Monday, July 22, 2013

1939: The Grapes of Wrath by John Steinbeck

The Author:

            John Steinbeck, Jr. (1902-1968) was born in Salinas, California, a then-rural area in Northern California, to John Ernst Steinbeck Sr., Treasurer for Monterey County, and Olive Hamilton, a former schoolteacher.  He lived in Salinas until he attended Stanford in 1920, but left in 1925 without receiving a degree.  He then moved to New York to start his writing career, but returned to California in 1928.  He published his first novel, Cup of Gold, in 1929, and married Carol Henning in 1930.  He published a few more works before his first popular success in 1935, Tortilla Flat.  In 1936, he published In Dubious Battle, a labor novel that presaged his next two major works, Of Mice and Men (1937) and The Grapes of Wrath (1939). 

            The social and political fallout from The Grapes of Wrath was as enormous as the public demand for the novel.  The book was widely banned, and in some cases publicly burned.  His marriage fell apart in 1941, and he remarried a year later to Gwyndolyn Conger, with whom he had two sons, Thomas Steinbeck and John Steinbeck IV (the latter of which was a war correspondent in Vietnam who, partnered with Sean Flynn, son of silent film star Errol Flynn, were among the first to bring the My Lai Massacre to the American public’s attention).

            Steinbeck served as a war correspondent in World War Two, and continued writing and publishing both fiction and non-fiction.  In 1948, he and Gwyndolyn divorced.  He married Elaine Scott in 1950.  In 1952, he published East of Eden, often considered his last great novel.  In 1962, Steinbeck was awarded the Nobel Prize for Literature.  In 1967, he visited the warfront in Vietnam as a journalist.  He passed away in 1968 of congestive heart failure. 

The Book:     
1st edition cover

            It’s The Grapes of Wrath.  What can I say about this book that hasn’t been said and said better than I could possibly say it?  For those of you that have forgotten or haven’t read it (a oversight which I recommend be immediately corrected), The Grapes of Wrath follows the Joad family,  a family of farmer’s from Oklahoma, displaced by the economic crash of the Great Depression coupled with the agricultural devastation of the Dust Bowl.  Having lost everything, they head to California where work is rumored to abound.  Subject to unexpected kindness and cruelty, the Joads attempt to create a new life for themselves, as do the hundreds of thousands of other displaced workers and farmers who have sought refuge in California.  While I think a lot of us roll our eyes at the phrase “testament to the human spirit,” I am nothing but sincere when I say that The Grapes of Wrath is a testament to the human spirit and one of the truly great novels of the twentieth century.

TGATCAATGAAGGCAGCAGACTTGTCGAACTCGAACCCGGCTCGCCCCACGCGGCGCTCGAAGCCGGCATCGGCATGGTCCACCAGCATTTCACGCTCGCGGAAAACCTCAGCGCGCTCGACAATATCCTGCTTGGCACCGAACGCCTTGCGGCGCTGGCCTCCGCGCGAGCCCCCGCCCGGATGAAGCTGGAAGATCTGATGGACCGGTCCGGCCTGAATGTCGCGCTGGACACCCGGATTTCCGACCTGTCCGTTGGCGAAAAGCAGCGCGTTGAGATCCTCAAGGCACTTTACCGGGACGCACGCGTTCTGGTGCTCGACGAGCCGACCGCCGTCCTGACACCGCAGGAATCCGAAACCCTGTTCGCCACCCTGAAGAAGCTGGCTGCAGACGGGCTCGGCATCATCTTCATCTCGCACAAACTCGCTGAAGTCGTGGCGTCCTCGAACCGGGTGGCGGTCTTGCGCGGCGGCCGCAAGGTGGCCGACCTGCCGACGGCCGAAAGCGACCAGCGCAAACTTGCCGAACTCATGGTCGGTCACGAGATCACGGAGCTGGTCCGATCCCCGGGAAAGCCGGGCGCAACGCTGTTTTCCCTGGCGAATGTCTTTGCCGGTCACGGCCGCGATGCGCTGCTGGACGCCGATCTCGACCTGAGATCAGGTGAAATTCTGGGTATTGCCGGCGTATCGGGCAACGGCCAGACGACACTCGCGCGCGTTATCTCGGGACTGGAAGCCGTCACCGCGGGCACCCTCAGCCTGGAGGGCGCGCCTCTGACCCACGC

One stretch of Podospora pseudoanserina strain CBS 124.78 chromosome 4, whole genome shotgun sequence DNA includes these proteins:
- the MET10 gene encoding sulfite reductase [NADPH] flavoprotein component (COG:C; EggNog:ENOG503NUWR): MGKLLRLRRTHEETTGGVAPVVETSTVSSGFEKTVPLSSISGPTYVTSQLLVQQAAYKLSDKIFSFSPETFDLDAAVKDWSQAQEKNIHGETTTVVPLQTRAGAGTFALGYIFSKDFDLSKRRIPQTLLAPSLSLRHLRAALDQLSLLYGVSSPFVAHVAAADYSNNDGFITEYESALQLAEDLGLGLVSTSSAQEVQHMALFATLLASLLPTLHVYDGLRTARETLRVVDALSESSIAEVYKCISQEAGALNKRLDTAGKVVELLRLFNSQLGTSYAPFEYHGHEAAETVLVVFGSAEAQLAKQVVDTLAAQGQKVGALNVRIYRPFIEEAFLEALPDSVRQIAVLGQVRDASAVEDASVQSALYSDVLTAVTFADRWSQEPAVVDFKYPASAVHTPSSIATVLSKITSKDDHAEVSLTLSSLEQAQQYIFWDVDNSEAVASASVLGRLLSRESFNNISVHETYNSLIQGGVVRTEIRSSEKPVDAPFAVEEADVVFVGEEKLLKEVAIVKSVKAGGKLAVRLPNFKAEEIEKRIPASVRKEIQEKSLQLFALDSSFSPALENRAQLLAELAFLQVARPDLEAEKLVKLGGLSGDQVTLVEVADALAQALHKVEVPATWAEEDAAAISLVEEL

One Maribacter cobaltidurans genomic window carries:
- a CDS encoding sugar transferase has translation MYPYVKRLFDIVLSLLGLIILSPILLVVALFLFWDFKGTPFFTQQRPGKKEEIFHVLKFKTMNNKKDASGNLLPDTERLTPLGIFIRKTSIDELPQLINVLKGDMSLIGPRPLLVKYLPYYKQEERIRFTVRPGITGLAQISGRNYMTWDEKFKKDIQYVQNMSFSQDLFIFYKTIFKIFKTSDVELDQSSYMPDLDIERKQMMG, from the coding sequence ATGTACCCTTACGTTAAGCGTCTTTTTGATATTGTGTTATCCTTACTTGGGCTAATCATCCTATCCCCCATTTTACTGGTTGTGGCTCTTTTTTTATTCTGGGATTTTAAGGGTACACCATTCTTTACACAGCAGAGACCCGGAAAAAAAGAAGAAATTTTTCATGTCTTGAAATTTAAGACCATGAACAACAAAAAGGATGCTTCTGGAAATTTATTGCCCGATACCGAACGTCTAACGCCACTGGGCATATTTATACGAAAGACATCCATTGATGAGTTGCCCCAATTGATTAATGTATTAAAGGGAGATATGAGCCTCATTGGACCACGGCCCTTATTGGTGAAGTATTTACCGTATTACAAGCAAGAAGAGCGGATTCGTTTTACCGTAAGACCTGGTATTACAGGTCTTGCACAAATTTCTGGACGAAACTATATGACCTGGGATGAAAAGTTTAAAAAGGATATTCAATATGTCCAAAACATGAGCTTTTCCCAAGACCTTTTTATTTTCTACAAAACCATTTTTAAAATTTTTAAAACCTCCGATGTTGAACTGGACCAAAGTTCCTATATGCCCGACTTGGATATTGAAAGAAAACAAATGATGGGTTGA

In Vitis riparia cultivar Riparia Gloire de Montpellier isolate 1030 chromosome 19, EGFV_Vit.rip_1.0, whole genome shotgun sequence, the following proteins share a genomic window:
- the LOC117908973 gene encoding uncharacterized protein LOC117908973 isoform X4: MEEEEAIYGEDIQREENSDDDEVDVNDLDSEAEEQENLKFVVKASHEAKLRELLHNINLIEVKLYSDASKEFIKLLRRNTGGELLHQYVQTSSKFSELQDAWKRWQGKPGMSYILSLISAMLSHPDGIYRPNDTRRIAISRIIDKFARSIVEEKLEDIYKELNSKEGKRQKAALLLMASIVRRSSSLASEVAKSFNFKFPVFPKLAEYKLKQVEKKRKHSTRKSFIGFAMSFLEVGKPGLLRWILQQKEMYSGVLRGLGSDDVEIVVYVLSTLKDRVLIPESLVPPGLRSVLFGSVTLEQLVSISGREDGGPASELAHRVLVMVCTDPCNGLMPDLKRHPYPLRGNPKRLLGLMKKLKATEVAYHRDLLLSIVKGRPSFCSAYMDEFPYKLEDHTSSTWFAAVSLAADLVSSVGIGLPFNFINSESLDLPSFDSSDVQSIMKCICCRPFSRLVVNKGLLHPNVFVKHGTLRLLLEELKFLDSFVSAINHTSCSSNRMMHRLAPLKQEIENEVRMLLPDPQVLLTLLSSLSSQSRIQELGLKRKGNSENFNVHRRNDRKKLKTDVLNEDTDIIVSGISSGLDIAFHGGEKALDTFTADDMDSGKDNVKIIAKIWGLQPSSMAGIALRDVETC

Steinbeck managed not just to capture the specific plights and hopes and culture of the time and people he writes about, but he uses these details to connect to a deeper, timeless truth about the human condition and American identity.  The characters are incredibly realistic, the story is absorbing and meaningful, the prose is colloquial and poetic.  This book is a portrait of the time in which Steinbeck wrote it, and is a protest book as much as anything else: a protest against the denigration of the poor, the hypocrisy of the powerful, the denial of the desire for basic human dignity.   The response was to either embrace the book, as many Americans did, or burn it.

            There was an immense negative response from forces in agribusiness, as well as many California localities who resented the way the state and its businesses were depicted.  The above is a publicity photo of farm worker Clell Pruett flanked by two members of the Associated Farmers, an organization of large landowners, as Pruett is about to burn the book.  Understandably, the forces of industry were unhappy with the book, and photos like the one above were used as part of a not-unsuccessful attempt to convince the public that the novel was insulting to the migrant workers. 

            The fact that The Grapes of Wrath is widely taught in high schools and recognized as one of the definitive “Great American Novels” shows who won in the arena of public opinion.  Zanuck and Ford almost immediately made the now classic film version starring Henry Fonda:

Although it lost the Best Picture Oscar to Hitchcock’s film version of du Maurier’s Rebecca, there’s no question that this remains one of the greatest films, period.

            The Grapes of Wrath has a major thematic similarity to many of the other books on this list so far: a glorification of rural and small town life.  Wang Lung’s farm in The Good Earth, Tara in Gone with the Wind, the farm community in So Big.  Even the novels for which this isn’t the primary focus tend to address a prevailing attitude of reverence towards small towns.  Perhaps because this was a dying way of life.  As industrialization loomed, as small farmers became obsolete, as we entered the age where cars replaced horses, and manufacturing replaced farm work, people needed a connection to a world that was rapidly being replaced, who, like the Joads, had to leave their way of life behind and start again in a new world.  

Also published in 1939:  
Raymond Chandler - The Big Sleep
Ernest Hemingway - The Snows of Kilimanjaro
James Joyce - Finnegans Wake
Nathaniel West - The Day of the Locust

1 comment:

  1. My favorite Steinbeck...and my first Steinbeck. Years after reading this I still collect his books especially any and all editions of this particular one.